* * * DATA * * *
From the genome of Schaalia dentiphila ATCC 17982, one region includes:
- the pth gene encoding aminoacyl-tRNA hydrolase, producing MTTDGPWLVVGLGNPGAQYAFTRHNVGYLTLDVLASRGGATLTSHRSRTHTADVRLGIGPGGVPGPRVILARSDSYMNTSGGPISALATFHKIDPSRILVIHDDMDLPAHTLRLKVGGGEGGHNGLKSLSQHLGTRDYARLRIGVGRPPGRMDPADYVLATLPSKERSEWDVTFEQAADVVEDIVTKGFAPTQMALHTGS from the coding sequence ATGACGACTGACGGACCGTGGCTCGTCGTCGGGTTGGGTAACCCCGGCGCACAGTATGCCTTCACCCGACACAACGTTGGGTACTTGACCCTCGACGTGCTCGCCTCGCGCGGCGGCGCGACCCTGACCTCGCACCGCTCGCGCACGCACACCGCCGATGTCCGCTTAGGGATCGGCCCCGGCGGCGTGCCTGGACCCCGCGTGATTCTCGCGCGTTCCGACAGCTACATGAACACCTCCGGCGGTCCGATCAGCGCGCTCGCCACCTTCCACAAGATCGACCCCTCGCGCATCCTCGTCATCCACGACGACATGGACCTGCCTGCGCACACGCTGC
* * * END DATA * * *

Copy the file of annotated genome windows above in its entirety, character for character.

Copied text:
From the genome of Schaalia dentiphila ATCC 17982, one region includes:
- the pth gene encoding aminoacyl-tRNA hydrolase, producing MTTDGPWLVVGLGNPGAQYAFTRHNVGYLTLDVLASRGGATLTSHRSRTHTADVRLGIGPGGVPGPRVILARSDSYMNTSGGPISALATFHKIDPSRILVIHDDMDLPAHTLRLKVGGGEGGHNGLKSLSQHLGTRDYARLRIGVGRPPGRMDPADYVLATLPSKERSEWDVTFEQAADVVEDIVTKGFAPTQMALHTGS from the coding sequence ATGACGACTGACGGACCGTGGCTCGTCGTCGGGTTGGGTAACCCCGGCGCACAGTATGCCTTCACCCGACACAACGTTGGGTACTTGACCCTCGACGTGCTCGCCTCGCGCGGCGGCGCGACCCTGACCTCGCACCGCTCGCGCACGCACACCGCCGATGTCCGCTTAGGGATCGGCCCCGGCGGCGTGCCTGGACCCCGCGTGATTCTCGCGCGTTCCGACAGCTACATGAACACCTCCGGCGGTCCGATCAGCGCGCTCGCCACCTTCCACAAGATCGACCCCTCGCGCATCCTCGTCATCCACGACGACATGGACCTGCCTGCGCACACGCTGC